2) If Obama had put in place a public option along with the private option, most people would have chosen the public option and the private insurance companies would have been forced out of business. Private insurance companies pressured Obama and congress not to include the public option.

Finally, the only competition to the meter parking fees would be parking lots, but it's unlikely that such lots would give a good return on the capital invested (that's why parking lots charge higher parking fees). The street meters won't have any competition, but there's a point in which people won't pay the high cost of parking. It was a bad decision for the city to have sold the meters. High parking costs will hurt the businesses in the area and if the meter fees are too high, businesses will close. It will be a financial loss to the city if that happens.
Privatizing public assets and services is a lousy deal for taxpayers, who will pay up the nose to these 'investment' groups. Chicago is a case in point.

Right now, we have oodles of municipalities, towns and cities on the verge of bankruptcy because of falling tax revenues [think I heard Harrisburg declared bankruptcy this morning].

All these hard-pressed areas are looking to delay the slide into the brink and the political fallout that will ensue [or they've had political/financial deals under wraps. Scott Walker, for instance]. So the sales are made and there's a short-term bump, the quick fix. But as Bachmann would be glad to tell us, the Devil is in the details--decade long contracts and the minimum revenue clauses.

Daley [as I recall] defended the parking meter sale to the end because the city was in such bad financial straits. Well, he's out of office and the people of Chicago get to pay the piper.

Funny how things work out like that!

There are a lot of financial vampires just waiting to buy in on the firesale of America, and then sticking it good to the rest of us. They want the national parks, the roads, the power plants--you name it. Even the water supply.

They own it and get to charge whatever obscene amount they want. And if we don't pay, there's always those niggling clauses, the cops or hey, we can reopen the poor houses, get the local population to work it off.

As for libertarians and neoliberals?

Welcome to liberty and unfettered capitalism, where only the strongest and well-heeled survive.

Healthcare? It was sold out, just like everything else.

This subject always puts me into a grim, grim mood. Can you tell? :0)

Peggy Sue
The belief that business is more efficient than government illustrates my view--that conservatism and libertarians are creations of a Merchant class gone mad.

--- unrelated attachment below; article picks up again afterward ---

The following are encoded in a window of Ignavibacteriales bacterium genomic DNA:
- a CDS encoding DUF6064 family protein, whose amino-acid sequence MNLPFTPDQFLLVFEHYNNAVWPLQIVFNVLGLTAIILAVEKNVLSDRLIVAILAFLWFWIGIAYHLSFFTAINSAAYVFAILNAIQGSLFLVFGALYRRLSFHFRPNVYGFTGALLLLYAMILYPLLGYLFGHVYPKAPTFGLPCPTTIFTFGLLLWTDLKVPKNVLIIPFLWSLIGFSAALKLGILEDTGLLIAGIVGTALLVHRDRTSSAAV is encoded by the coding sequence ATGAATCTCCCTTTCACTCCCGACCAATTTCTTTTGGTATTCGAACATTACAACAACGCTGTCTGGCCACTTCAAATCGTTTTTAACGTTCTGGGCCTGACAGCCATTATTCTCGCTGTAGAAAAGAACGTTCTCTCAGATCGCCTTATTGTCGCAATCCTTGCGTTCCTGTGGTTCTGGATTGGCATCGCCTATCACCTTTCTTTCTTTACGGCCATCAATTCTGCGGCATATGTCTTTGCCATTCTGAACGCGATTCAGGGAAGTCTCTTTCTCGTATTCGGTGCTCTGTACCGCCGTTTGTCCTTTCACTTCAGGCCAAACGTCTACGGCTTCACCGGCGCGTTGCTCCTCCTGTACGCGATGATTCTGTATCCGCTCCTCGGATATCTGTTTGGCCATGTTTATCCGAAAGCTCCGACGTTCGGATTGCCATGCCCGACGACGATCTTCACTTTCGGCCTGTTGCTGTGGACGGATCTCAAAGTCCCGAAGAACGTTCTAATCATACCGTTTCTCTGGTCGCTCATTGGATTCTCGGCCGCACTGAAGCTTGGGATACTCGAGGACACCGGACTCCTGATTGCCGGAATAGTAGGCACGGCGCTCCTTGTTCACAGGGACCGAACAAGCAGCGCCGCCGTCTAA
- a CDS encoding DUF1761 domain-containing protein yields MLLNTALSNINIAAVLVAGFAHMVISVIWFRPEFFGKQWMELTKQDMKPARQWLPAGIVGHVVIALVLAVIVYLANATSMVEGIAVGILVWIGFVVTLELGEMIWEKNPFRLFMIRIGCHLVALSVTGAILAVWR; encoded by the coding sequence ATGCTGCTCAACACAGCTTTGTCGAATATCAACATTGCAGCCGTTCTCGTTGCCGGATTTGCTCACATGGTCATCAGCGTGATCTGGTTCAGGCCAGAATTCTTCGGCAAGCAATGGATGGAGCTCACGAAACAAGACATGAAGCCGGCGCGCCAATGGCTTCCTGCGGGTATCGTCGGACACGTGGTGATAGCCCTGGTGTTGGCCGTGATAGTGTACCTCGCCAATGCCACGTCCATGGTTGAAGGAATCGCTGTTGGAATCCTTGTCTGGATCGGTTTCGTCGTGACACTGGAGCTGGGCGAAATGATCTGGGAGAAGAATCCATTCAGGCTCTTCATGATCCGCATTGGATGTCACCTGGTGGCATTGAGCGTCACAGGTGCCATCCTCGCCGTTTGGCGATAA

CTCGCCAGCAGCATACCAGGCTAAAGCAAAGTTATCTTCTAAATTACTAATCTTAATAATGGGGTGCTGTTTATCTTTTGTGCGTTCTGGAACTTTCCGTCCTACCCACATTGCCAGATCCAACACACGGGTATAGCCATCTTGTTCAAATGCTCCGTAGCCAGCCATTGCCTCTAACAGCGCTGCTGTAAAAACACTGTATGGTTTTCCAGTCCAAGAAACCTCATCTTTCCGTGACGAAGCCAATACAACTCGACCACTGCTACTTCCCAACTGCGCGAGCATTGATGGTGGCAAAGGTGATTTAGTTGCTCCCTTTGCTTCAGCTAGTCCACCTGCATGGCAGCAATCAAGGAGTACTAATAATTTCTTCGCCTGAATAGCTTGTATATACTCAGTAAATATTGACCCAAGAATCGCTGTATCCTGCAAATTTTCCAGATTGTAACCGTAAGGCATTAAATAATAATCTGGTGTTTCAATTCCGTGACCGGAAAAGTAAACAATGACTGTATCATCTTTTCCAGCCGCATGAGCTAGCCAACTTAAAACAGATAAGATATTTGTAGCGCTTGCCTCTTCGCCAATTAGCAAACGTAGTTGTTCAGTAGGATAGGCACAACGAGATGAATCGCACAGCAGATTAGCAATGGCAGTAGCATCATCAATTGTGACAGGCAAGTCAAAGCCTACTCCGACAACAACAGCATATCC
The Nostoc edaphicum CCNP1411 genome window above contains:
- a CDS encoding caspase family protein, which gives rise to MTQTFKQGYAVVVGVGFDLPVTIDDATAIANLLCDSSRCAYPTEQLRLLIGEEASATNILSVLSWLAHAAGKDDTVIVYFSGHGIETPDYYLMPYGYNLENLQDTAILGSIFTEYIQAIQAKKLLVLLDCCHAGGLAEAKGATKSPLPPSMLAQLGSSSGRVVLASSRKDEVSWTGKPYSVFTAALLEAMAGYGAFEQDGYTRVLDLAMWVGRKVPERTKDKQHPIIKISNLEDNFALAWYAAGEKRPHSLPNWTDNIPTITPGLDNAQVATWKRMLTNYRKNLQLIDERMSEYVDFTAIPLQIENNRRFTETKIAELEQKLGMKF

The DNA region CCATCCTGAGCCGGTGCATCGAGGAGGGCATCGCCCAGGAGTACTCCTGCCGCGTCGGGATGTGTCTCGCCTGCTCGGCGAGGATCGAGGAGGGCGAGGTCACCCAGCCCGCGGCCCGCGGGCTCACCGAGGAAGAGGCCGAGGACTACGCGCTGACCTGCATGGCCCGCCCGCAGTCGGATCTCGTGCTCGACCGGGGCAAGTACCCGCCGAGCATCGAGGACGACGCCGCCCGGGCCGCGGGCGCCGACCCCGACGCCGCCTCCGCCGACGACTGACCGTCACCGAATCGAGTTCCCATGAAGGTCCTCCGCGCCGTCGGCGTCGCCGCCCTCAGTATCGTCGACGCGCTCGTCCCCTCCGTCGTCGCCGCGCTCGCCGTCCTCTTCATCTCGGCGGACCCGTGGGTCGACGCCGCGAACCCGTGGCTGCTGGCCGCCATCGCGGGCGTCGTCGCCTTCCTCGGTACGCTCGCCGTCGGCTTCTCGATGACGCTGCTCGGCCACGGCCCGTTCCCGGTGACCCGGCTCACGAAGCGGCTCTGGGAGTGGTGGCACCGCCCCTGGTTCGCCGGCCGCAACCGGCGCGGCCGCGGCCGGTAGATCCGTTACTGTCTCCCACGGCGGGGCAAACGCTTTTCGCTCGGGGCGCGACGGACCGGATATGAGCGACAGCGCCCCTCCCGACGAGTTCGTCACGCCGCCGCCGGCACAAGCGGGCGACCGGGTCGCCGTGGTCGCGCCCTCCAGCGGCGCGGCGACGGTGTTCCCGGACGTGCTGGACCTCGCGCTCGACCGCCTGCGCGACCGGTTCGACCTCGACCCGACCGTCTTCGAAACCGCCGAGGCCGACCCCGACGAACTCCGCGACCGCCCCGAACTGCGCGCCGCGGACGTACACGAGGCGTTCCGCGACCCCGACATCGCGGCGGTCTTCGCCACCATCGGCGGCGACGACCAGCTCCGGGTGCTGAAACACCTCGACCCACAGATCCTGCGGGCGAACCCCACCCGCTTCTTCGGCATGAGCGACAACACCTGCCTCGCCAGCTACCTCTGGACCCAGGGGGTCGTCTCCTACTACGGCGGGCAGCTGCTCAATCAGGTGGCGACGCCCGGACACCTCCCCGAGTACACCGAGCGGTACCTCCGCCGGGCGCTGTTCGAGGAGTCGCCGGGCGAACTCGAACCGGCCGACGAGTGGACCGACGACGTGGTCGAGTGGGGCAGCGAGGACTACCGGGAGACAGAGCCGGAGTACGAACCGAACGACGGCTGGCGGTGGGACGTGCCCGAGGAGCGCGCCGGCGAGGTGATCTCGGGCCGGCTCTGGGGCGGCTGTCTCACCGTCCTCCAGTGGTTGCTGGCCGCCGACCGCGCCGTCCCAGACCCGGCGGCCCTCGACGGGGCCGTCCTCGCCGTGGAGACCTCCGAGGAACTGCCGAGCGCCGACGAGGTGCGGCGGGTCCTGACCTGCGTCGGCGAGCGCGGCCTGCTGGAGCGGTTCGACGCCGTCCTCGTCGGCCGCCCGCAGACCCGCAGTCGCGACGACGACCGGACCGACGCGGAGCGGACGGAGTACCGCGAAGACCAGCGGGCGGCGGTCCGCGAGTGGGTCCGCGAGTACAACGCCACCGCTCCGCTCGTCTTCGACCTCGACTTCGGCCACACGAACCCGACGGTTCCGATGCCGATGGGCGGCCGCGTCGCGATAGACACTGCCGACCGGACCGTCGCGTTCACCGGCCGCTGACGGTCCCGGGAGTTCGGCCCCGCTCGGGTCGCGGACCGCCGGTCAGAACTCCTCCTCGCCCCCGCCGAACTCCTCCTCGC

The merchant class and the governing class are natural antagonists. If business types wax philosophical about politics, you can bet that government will turn out to be the bad guy and the shopkeeper wil be the swashbuckling hero. It's naive egotism.
Chicago should be a lesson for the rest of us. At least it is too big to be ignored unlike when a borough owned water company is sold off to the mayor's cronies and the rates go up.

I can't find the cites for this but something similar has happed with a Midwestern state owned power generation facility, when it was sold the rates tripled. I think the buyer was PP&L up here in Pennsylvania. The only good thing was it happened in a Red State so it was mostly republican voters that suffered.

The Chicago story should be archived before the corporate owned print and broadcast media disappears it.
The part of the Chicago parking meters story that tickles me is this: The city-owned meters were sold to a private concern. Libertarians would say that this is a good thing. Private is always better than government, in their view. But the private concern is itself owned (in part) the government of Abu Dhabi!
Joe, there you go using that logic bullsh8t again. I hope you're not using that to reach any libertarians...because...well, how many libertarians are that didn't convert because they had to because they were poor, sucky health, etc.? They seem to be tough nuts. To crack.
I think Chicago needs a Cool Hand Luke type of demonstration. Pipecutters anyone?
Define your terms. What do you mean by efficient?

You already know the answer. 1st year economics students know the answer. We know when markets fail to provide socially beneficial outcomes.

Lack of competition
Imperfect information

Instead, one should focus on how the right wing has managed to get an absurd propoganda position to be taken as self-evident?

I dont really understand. I think its because the US has been so powerful for so long that it didnt have to obey rationality. So given that reason is no longer an important criteria, corruption never has to be explained.

I think its becoming clear what this whole economic crisis is just a plan to privatize everything. States cant go bankrupt, what they will have to do is sell off assets, then we really screwed.